Tuesday, November 10, 2009

Will Project Delays Kill Data Center Incentives?

In the big-picture analysis, the decisions by Google and Microsoft to delay major data center projects seem prudent. The projects cost $550 million to $600 million apiece, and neither company appears likely to run out of data center capacity anytime soon.

But state and local officials in Oklahoma and Iowa are focused on a smaller picture. The postponements of Google’s project in Pryor, Oklahoma and Microsoft’s facility in West Des Moines, Iowa dash any hopes that huge data center projects will create jobs in the midst of the economic crisis. Both states offered significant tax incentive packages to attract these companies, with expectations of a payoff in high-tech jobs.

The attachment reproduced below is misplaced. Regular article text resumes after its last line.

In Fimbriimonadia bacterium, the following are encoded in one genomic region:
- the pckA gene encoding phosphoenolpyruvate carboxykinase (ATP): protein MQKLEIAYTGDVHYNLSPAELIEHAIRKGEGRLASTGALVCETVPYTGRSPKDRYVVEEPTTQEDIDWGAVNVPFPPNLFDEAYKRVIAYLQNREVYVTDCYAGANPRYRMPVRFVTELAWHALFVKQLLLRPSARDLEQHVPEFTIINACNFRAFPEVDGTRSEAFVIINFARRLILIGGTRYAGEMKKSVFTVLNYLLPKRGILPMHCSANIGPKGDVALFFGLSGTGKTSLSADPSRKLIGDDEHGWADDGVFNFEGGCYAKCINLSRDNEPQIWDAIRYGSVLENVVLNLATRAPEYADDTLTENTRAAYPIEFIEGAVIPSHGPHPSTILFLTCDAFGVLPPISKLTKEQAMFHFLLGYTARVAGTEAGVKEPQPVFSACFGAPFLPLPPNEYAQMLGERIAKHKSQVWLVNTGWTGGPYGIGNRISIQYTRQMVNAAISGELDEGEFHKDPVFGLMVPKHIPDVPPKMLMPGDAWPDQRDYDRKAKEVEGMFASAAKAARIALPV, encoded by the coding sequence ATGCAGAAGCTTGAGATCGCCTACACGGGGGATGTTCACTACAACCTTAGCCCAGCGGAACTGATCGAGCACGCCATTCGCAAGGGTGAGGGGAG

Iowa Gov. Chet Culver “is obviously disappointed by the news that Microsoft has decided to delay their plans for a new data center in West Des Moines,” Culver’s office said in a statement Friday. “This is just one more sign that no one is immune from the economic recession gripping our nation. The Governor remains hopeful that conditions will improve and Microsoft will begin construction on their new facility soon.”

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